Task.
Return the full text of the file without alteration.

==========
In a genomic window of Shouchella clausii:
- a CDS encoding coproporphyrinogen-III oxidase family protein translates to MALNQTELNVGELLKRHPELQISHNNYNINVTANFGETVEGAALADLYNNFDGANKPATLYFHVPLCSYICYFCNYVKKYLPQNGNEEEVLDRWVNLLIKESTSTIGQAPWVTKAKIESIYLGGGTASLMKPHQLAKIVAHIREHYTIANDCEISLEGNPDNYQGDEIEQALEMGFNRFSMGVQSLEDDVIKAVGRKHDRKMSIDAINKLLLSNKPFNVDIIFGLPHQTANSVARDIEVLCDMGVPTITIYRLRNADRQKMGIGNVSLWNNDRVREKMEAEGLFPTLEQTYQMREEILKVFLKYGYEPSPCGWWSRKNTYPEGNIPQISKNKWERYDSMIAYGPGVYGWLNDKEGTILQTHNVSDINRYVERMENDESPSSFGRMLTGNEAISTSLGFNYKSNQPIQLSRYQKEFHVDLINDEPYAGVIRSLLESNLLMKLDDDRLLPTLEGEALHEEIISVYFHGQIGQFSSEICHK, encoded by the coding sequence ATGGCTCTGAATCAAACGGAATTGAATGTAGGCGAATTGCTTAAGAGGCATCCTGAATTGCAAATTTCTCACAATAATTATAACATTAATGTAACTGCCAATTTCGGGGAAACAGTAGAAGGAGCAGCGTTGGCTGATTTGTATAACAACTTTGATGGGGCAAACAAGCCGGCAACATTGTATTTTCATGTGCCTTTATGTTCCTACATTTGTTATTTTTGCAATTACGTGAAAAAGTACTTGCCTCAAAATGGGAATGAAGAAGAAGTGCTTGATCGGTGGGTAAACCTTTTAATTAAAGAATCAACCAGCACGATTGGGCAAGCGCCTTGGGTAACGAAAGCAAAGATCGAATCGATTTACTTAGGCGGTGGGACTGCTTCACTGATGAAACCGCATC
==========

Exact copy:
In a genomic window of Shouchella clausii:
- a CDS encoding coproporphyrinogen-III oxidase family protein translates to MALNQTELNVGELLKRHPELQISHNNYNINVTANFGETVEGAALADLYNNFDGANKPATLYFHVPLCSYICYFCNYVKKYLPQNGNEEEVLDRWVNLLIKESTSTIGQAPWVTKAKIESIYLGGGTASLMKPHQLAKIVAHIREHYTIANDCEISLEGNPDNYQGDEIEQALEMGFNRFSMGVQSLEDDVIKAVGRKHDRKMSIDAINKLLLSNKPFNVDIIFGLPHQTANSVARDIEVLCDMGVPTITIYRLRNADRQKMGIGNVSLWNNDRVREKMEAEGLFPTLEQTYQMREEILKVFLKYGYEPSPCGWWSRKNTYPEGNIPQISKNKWERYDSMIAYGPGVYGWLNDKEGTILQTHNVSDINRYVERMENDESPSSFGRMLTGNEAISTSLGFNYKSNQPIQLSRYQKEFHVDLINDEPYAGVIRSLLESNLLMKLDDDRLLPTLEGEALHEEIISVYFHGQIGQFSSEICHK, encoded by the coding sequence ATGGCTCTGAATCAAACGGAATTGAATGTAGGCGAATTGCTTAAGAGGCATCCTGAATTGCAAATTTCTCACAATAATTATAACATTAATGTAACTGCCAATTTCGGGGAAACAGTAGAAGGAGCAGCGTTGGCTGATTTGTATAACAACTTTGATGGGGCAAACAAGCCGGCAACATTGTATTTTCATGTGCCTTTATGTTCCTACATTTGTTATTTTTGCAATTACGTGAAAAAGTACTTGCCTCAAAATGGGAATGAAGAAGAAGTGCTTGATCGGTGGGTAAACCTTTTAATTAAAGAATCAACCAGCACGATTGGGCAAGCGCCTTGGGTAACGAAAGCAAAGATCGAATCGATTTACTTAGGCGGTGGGACTGCTTCACTGATGAAACCGCATC